As a person born in 1980, I have found myself relating with both the Generation X and Millennial generations. As the definition states, I should be labeled properly as a “millennial,” but growing up in a time before the boom of technology (or at least on its cusp), leaves me lamenting for a simpler time when one’s validation wasn’t based on how quickly he or she can update their phone’s operating system.
My generation grew up with technology but it definitely wasn’t at our access in the very early 80’s. With the birth of Nintendo, and the constant evolution of phones and other devices that guard our lives, I have become quickly accustomed to the necessity of online dating, social media and texting our loved ones instead of calling them.
We didn’t have phones that took our photos, nor did we have an endless source for viewing and entertainment; instead we had a limited number of television channels and a VCR…good luck finding what you wanted to watch with those two mediums. We never missed an episode of Martin or A Different World because we didn’t DVR wasn’t even a thing (Remember TiVo? That didn’t exist either).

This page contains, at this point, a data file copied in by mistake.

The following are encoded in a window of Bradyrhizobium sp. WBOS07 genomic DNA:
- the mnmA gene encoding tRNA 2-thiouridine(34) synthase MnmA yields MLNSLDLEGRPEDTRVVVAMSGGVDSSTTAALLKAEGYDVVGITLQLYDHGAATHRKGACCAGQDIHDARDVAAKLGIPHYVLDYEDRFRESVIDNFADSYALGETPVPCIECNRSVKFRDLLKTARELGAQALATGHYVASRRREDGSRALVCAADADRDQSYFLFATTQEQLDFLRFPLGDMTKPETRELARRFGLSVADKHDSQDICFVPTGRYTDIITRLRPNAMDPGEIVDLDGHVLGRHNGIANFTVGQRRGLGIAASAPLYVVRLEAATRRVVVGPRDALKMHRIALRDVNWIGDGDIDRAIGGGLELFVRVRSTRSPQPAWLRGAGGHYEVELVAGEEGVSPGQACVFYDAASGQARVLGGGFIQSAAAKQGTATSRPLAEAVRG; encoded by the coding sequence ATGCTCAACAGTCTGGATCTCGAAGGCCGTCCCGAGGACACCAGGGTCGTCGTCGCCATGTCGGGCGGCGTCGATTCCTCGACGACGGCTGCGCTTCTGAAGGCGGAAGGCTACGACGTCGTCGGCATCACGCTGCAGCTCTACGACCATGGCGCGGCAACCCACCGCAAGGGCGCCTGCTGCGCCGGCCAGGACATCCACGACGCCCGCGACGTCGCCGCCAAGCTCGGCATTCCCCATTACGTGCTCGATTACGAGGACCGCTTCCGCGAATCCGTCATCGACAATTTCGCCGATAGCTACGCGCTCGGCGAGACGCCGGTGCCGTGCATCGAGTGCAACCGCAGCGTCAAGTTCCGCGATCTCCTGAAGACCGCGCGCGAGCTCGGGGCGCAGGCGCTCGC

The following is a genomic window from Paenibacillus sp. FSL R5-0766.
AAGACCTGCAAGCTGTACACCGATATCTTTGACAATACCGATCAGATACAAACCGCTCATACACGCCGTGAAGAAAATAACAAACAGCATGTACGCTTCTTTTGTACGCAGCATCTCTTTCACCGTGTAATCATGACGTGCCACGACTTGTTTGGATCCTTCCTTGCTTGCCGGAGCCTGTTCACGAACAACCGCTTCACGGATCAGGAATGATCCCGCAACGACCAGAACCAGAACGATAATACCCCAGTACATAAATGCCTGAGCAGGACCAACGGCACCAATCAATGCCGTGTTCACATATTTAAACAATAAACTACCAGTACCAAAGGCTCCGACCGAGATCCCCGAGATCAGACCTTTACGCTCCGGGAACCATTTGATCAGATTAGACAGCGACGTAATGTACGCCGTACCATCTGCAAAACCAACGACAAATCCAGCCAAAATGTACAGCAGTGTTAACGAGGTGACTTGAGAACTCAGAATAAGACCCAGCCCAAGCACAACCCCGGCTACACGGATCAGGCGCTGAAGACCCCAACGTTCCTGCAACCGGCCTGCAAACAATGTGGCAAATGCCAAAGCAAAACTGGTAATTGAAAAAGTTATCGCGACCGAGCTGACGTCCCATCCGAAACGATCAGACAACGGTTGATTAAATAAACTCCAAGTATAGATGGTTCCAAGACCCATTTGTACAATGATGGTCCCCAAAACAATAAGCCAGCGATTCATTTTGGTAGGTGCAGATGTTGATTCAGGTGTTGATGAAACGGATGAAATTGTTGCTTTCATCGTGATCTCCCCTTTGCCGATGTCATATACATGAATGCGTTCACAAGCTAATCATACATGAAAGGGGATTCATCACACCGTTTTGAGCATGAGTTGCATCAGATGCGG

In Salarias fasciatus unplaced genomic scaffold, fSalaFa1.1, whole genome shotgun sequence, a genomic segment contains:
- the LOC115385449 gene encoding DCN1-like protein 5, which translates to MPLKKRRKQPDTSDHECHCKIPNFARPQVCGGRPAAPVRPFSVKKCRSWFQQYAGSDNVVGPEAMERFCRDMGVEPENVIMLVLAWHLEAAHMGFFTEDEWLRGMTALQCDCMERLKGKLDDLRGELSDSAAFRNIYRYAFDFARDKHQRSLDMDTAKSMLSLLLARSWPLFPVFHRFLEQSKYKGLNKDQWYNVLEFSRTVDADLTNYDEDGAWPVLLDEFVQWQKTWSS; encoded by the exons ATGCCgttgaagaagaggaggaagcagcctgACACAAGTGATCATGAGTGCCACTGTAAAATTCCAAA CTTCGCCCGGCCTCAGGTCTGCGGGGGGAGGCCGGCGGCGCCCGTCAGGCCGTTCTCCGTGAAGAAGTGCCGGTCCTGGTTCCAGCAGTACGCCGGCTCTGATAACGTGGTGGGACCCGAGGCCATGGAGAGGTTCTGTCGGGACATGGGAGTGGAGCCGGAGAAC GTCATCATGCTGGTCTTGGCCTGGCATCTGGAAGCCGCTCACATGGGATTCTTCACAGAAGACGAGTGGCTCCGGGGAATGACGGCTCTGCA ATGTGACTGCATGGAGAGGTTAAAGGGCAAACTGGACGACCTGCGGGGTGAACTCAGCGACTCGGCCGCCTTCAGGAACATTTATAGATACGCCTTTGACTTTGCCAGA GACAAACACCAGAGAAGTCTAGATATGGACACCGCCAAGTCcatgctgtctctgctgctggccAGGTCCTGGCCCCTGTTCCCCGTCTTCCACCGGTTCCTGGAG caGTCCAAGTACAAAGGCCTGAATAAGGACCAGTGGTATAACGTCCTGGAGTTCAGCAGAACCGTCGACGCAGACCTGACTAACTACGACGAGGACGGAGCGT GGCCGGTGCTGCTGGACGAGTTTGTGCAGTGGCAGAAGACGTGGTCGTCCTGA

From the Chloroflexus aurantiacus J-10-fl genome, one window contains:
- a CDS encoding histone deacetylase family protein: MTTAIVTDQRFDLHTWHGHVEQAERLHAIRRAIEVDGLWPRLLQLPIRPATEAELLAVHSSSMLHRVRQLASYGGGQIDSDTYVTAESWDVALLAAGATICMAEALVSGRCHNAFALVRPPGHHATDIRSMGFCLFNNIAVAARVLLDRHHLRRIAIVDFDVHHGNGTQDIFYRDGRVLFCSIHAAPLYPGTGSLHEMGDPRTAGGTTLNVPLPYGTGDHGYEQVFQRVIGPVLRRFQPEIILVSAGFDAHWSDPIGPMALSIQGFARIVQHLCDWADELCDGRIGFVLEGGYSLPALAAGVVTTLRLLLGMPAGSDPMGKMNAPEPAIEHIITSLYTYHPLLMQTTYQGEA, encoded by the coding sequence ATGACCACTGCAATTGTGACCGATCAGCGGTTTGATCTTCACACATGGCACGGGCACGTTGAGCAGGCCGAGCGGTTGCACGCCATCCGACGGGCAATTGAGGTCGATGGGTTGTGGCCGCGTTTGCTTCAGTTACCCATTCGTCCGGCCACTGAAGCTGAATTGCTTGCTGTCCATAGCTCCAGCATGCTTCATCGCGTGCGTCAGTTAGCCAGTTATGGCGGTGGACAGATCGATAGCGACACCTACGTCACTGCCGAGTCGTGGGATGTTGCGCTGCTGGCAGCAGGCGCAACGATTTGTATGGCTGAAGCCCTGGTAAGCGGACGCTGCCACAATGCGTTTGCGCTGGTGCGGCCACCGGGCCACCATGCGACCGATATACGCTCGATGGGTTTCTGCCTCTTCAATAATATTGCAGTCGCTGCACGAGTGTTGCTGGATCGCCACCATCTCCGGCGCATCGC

“Then we hit this technology revolution before we were maybe in that frazzled period of our life with kids and no time to learn anything new,” Says Dan Woodman of University of Melbourne. “We hit it where we could still adopt — in a selective way– the new technologies.”
If you find yourself agreeing with many of the (now) oddities mentioned above, then there’s a possibility that you were born between the years 1977 and 1983. An while this is a small bracket of individuals, there is something that we all have in common: we are the bridge between Generation Xers and Millennials! We are the closers of the gap between “analog and digital,” and we are the last of a dying breed that remembers the encyclopedia; for this reason, Woodman, Associate Professor of Sociology, is now classifying us as Xennials (pronounced Zee-KNEE-uls).
“The idea is there’s a micro or in-between generation between the Gen X group—who we think of as the depressed flannelette shirt-wearing, early hip hop-listening children that came after the Baby Boomers and the Millennials—who get described as optimistic, tech savvy and maybe a little bit too sure of themselves and too confident,” says Woodman.
Here is a proper definition of a Xennial: “a micro generation born during the cusp years of Gen-Xers and Millennials (i.e. between 1977-1983,). Xennials experienced an analogue childhood and a digital adulthood and possess both Gen X cynicism and Millennial optimism and drive.” If you’re born between those appointed years, then do you agree with the definition?
by: Jarrett Milton